Due to the rising penetration of photovoltaics, heat pumps and electric vehicles (EV) in the power distribution grid, the requirements for grid flexibility and stability are increasing. Just how existing power grids can be made fit for the future was the topic of a cooperative German, Danish and Dutch project in which the Fraunhofer Institute for Solar Energy Systems ISE was involved. Over a period of three years, the project partners from research and industry took well-proven techno-economic modelling and optimization tools and implemented them into the new NEMO tool suite.
This forward-looking tool prepares the distribution grid for the energy system of the future, by predicting the interaction between decentralized suppliers and consumers in realistic future scenarios. After the test phase was successfully completed in all three countries, a workshop was held to present the capabilities and advantages of this new tool to distribution and transmission grid operators as well as associations, grid service providers and system operators.
The amount of energy fed into the grid from intermittent renewable energy sources is rising from year to year. At the same time, electrical consumptions such as heat pumps are increasingly being installed and the number of electric vehicles on the streets is also growing. To date, the growth has been manageable. Between 2020 and 2050, however, the number of electric vehicles in Germany is expected to increase beyond one million, forcing the charging infrastructure to expand. Since the present grid is not designed for the dynamic interplay between large amounts of decentralized suppliers and consumers, local grid congestion and voltage problems will arise if the grid does not adapt to the new situation. Additionally, the penetration of photovoltaics, heat pumps and electric vehicles in the power distribution grid varies appreciably depending on the region and the power grid. A central issue addressed in the project “Novel E-Mobility Grid Model” was how to support grid operators, in particular, in the strategic analysis and future planning of their distribution grids.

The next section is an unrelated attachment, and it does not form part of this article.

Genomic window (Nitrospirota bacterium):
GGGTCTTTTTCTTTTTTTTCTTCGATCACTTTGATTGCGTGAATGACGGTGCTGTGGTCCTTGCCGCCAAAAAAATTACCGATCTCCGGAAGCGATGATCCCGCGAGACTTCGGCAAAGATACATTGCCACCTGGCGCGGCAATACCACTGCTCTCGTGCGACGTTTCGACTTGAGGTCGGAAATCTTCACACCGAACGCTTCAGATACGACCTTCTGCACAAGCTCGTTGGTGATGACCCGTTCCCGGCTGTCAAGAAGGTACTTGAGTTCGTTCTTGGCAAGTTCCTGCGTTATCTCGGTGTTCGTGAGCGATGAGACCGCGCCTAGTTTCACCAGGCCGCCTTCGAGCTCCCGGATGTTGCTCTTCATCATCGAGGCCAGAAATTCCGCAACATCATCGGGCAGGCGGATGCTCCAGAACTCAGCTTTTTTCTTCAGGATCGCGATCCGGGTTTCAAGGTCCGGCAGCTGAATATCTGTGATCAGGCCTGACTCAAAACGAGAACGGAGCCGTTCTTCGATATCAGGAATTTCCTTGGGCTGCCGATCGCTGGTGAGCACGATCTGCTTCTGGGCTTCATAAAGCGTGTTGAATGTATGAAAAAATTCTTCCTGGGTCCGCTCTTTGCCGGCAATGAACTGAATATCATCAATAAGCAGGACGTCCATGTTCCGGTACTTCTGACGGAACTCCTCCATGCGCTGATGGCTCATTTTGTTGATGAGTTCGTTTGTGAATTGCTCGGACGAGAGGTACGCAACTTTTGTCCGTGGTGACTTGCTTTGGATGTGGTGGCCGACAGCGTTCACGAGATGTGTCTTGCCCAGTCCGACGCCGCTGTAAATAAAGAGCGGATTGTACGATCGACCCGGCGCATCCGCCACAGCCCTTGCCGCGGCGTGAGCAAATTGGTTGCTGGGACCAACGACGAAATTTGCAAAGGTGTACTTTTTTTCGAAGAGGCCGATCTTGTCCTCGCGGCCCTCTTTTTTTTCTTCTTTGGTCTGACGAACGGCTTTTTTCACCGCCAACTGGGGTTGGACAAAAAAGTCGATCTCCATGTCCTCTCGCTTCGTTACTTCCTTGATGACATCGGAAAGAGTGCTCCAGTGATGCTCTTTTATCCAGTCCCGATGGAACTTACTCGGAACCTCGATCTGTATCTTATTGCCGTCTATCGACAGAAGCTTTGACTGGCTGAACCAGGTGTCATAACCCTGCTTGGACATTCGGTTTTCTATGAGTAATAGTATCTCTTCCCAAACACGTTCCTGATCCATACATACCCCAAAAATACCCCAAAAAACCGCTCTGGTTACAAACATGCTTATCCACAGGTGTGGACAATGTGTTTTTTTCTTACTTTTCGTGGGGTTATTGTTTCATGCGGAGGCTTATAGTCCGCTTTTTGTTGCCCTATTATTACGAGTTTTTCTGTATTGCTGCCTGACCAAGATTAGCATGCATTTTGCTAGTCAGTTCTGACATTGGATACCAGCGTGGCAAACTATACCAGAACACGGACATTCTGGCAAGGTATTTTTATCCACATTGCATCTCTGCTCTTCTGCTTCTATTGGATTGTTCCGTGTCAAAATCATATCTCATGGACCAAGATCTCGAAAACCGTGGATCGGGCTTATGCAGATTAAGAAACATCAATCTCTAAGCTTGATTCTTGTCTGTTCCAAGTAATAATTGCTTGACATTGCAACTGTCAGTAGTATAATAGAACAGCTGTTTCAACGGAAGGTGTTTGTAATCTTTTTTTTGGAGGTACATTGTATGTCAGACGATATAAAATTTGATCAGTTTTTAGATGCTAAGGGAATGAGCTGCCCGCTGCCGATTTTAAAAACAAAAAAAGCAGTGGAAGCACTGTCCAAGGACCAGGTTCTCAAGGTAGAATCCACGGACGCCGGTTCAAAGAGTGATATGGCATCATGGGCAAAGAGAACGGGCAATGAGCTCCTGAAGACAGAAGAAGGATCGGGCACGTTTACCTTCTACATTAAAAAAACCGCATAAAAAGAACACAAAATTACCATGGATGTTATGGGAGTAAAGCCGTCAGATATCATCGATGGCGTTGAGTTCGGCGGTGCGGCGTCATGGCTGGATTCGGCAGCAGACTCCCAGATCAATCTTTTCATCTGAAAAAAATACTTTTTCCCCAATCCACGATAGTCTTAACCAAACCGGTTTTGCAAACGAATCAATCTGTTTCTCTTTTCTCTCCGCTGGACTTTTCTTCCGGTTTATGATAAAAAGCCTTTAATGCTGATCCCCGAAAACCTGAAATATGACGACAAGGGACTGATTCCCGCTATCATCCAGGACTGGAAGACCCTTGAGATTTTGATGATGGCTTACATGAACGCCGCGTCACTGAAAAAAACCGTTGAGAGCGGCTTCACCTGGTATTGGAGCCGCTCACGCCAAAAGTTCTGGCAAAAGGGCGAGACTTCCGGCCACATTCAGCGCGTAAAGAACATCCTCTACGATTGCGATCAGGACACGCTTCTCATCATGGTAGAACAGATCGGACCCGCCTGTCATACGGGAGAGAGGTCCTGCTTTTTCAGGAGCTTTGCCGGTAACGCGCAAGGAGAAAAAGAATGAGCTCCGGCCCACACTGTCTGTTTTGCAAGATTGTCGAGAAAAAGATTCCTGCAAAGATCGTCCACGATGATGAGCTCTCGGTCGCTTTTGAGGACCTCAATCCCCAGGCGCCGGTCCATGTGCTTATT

How NEMO supports grid operators and service providers in grid planning
The project team has worked together for three years to develop the NEMO tool suite, a tool for planning power grids in which renewables are optimally integrated and controllable loads and storage are considered. To develop the software, extreme scenarios were taken into account. The NEMO tool suite is based on existing technical and economic simulation models and was verified by case studies in real distribution grids, e. g. a grid with photovoltaics, wind farms, heat pumps, electric vehicles and co-generation plants (CHP) in the Danish municipality Ringkøbing.
“Through the cooperation in the consortium, we had access to existing products and expertise which we were able to synergize in order to develop new products for the market,” explains Dr. Bernhard Wille-Hausmann, head of the working group “Energy Management and Grids” at Fraunhofer ISE. The Nemo Show Case Designer is the core module of the tool suite and directs the user through the different processes with a user-friendly format. First, the power grid data is read in, giving consideration to the varying data formats which exist. In parallel, the allocation of production and consumption at precisely the grid connection point is carried out. Finally scenarios are defined and load flow analyses are performed. If a problem is detected in the electricity grid, different solutions are recommended and economically compared. Provided with the result, the user carries on with the implementation of the grid planning.
Collaboration with the project partners culminated in a final stakeholder workshop
Throughout the entire course of the project, the highest priority was given to the continuous exchange of information with the operators of the distribution and transmission grids, who showed committed support throughout the entire development of NEMO tool suite. With this direct link to the practice, the project team was able to consider the requirements of the grid operators. The highlight of this exchange was a final stakeholder workshop in Mainz, Germany, at which NEMO tool suite and the results of the first test simulations were analyzed. The workshop participants presented the individual challenges they had experienced and the project team demonstrated how the solutions developed in the project could help to improve the planning and operation of the power grid. All participants agreed that the NEMO tool suite provides a quick and simple method for providing grid planning assistance, while considering intelligent grid components at the same time.
The “Novel E-Mobility Grid Model (NEMO)” is a project within the framework of the ERA NET Plus Program electromobility+. Development partners were Fraunhofer ISE, EMD International A/S in Denmark and DNV GL in Holland. The project was supported by the Dutch Ministry of Economic Affairs, the German Federal Ministry for Economic Affairs and Energy (BMWi) through the project sponsor DLR, and the Danish Ministry of Higher Education and Science.